The Jenkinsburg City Council during its regular meeting on March 10 voted to hire two employees and approved the spending of more than $33,000 in special purpose local option sales tax funds for various purchases, including a tractor and lawn mower.

The approved SPLOST purchases included:

• A Kubota tractor, $23,200 (lowest bid from Hays Tractor & Equipment).

• A Land Pride mower, $2,450 (lowest bid from Hays Tractor & Equipment).

• Water system improvements (pipe line puller, metal pipe cutter, meter box lid lifters, rolls of copper, valve box key, etc.), $3,070.

• Hardware for water distribution system pipeline improvements, $1,953.

• Public works building improvements, vehicles and equipment (generator, pallet jack, flood light on stand and 5-foot mount tool box), $2,549.

The Jenkinsburg City Council, at the recommendation of Mayor David Nestor, voted unanimously to hire Brian Caron as a part-time assistant for the city’s building and grounds and water departments. The salary for Caron, who works for the Clayton County Water Authority, will be $13 per hour without benefits.

The council also approved the hiring of William Mullis to work as an administrative assistant on an as-needed basis for $13 per hour. Mullis, who is retired from the Georgia Department of Transportation, will fill in when City Clerk Clair Jones is out of the office for training and other reasons, Nestor said.

During the Oct. 14 regular meeting, the City Council voted to have Mullis represent Jenkinsburg on the Butts County Transportation Board.

“That will not be a conflict of interest,” Nestor told council members before they voted to hire Mullis.

In other business on March 10, the City Council voted to change the 10-year contract with Tank Pro to have the interior and exterior of the water tank painted during the second year instead of the 10th year of the contract. The approved change will be in line with previous scheduled painting of the tank, which in the past has been done every 10 or 11 years, Nestor said.

The change will also mean the Jenkinsburg Water Department will have to pay $31,730 to Tank Pro in each of the first two years, according to documents provided by the city.

“It’s going to hit our budget for the first year or two,” Mayor Pro Tem Eddie Ford said. “We’ll be operating on a deficit.”

Nestor said the water department had “the propensity to operate at a loss” the first two years of the contract with Tank Pro. The first two years will be paid out of the water department's reserves and the remainder of the contract will be paid from the water department's general funds, he said.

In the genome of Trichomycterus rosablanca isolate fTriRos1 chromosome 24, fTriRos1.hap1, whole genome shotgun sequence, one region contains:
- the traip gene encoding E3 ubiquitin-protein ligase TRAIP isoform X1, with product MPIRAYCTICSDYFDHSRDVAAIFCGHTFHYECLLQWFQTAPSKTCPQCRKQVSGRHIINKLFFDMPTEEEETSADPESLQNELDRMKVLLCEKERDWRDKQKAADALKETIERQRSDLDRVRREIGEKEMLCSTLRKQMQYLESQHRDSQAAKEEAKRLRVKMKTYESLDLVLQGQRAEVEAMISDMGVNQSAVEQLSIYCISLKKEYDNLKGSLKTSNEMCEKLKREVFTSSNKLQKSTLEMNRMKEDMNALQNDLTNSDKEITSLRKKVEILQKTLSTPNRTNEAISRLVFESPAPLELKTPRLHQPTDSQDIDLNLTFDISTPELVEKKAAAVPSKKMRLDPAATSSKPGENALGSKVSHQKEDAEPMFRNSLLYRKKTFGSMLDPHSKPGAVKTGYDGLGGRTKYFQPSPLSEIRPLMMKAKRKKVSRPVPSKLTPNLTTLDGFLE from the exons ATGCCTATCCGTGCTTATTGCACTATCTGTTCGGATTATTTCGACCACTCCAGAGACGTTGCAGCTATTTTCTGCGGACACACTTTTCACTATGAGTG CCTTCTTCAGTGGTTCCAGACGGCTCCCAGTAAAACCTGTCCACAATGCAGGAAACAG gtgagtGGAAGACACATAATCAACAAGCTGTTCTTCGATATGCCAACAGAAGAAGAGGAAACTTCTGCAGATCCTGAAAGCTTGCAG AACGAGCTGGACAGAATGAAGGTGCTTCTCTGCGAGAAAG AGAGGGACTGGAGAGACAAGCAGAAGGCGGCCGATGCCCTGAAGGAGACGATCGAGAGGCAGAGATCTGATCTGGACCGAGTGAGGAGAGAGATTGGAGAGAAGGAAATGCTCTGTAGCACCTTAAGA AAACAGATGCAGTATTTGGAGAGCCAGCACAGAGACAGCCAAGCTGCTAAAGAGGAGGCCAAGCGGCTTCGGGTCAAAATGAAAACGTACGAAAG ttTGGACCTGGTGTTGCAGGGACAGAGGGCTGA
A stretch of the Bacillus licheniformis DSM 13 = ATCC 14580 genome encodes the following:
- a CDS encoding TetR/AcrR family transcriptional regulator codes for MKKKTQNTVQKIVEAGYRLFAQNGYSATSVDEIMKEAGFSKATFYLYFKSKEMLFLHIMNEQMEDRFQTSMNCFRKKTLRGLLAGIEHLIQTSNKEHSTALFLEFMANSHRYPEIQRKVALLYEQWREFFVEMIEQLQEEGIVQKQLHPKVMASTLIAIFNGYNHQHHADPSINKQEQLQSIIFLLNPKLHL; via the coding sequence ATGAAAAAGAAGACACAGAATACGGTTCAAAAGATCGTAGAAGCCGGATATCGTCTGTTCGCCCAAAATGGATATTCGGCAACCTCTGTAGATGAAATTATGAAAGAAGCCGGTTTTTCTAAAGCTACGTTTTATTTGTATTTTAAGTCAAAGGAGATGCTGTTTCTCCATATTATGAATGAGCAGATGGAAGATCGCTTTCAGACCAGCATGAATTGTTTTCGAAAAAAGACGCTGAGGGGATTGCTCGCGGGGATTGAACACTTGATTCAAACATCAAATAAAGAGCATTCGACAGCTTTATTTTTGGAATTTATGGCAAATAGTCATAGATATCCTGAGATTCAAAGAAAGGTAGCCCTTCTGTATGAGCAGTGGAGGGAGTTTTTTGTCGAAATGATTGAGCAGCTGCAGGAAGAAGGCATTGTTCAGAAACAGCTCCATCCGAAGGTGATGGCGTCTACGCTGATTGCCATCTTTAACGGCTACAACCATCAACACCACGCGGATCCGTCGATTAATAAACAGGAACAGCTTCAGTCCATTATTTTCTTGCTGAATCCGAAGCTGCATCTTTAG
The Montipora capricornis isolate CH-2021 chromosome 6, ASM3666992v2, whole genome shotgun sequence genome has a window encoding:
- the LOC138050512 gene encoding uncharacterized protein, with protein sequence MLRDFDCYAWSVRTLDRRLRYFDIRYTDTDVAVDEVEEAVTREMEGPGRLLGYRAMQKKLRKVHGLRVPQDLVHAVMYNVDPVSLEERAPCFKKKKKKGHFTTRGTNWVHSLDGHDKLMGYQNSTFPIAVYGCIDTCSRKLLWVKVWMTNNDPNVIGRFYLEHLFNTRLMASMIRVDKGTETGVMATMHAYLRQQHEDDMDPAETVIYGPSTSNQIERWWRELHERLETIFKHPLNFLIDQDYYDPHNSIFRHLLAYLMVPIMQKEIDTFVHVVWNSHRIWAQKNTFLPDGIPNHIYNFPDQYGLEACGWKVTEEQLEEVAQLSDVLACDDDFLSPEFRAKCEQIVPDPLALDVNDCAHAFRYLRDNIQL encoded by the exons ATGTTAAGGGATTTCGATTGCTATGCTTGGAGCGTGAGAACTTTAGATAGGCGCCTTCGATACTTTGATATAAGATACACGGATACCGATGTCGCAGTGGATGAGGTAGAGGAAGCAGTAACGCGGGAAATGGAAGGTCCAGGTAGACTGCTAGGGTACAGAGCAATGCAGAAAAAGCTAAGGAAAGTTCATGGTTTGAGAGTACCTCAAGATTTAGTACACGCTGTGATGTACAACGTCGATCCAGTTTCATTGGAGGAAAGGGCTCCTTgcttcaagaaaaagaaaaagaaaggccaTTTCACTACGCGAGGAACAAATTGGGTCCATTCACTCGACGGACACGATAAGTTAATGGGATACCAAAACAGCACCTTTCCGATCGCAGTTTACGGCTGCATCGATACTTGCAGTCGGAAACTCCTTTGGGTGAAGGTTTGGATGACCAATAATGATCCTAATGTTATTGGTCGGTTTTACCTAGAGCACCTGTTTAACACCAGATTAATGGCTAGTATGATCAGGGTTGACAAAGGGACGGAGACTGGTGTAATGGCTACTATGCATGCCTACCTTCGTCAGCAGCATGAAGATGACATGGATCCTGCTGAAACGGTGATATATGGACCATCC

The annual premium for the last eight years of the Tank Pro 10-year maintenance contract is currently listed as $1,500 annually, but Nestor told council members that amount could increase due to changes in government regulations.

Also during the meeting, Aronda Smith, a planner with the Three Rivers Regional Commission, spoke with Nestor and council members to make sure Jenkinsburg was up to date on its most recent comprehensive plan, which includes its short-term work program for 2013-18.

On the city’s short-term work program list, Nestor told Smith Jenkinsburg had completed the dismantling and removal of the former Westbury facility, which was slated to be done this year.

Several of the items, such as enhancements to the city water system and public works equipment, and requesting ideas for ways to use the former Westbury site as a green space, were on the March 10 agenda, Nestor noted.

In addition, this year, when SPLOST funds allow, the city will continue to refurbish the former garden club building on Iris Street to turn it into a community center, Nestor said. The building has a new roof, new windows and has been painted, he said.

The city has allocated $10,000 to add a pavilion to the city park located behind City Hall and make other enhancements to the park, which is not a SPLOST project, Nestor said. Additional city street signs will be ordered using SPLOST funds and additional city limit signs have been ordered, he said.

Later in the meeting, Nestor asked council members to come up with five “ideas or suggestions” by the next meeting for ways to use the property where the former Westbury site was located. The structure was removed and the site has been planted with grass since late September last year.

Following a public hearing in which no one spoke, the City Council voted unanimously to rezone property at 2255 Ga. Highway 42 N. from highway business district to office-institutional district. The rezoning was requested by the property owner, William Toney Jr., and was recommended by the Jenkinsburg Planning and Zoning Committee.

Correction and clarification: An earlier version of this article implied that Brian Caron's employment with the Clayton County Water Authority had ended but it has not. The earlier version also misstated the funding mechanism for the Tank Pro contract, and it has been corrected above. It is the policy of the newspaper to correct errors of fact that appear in print.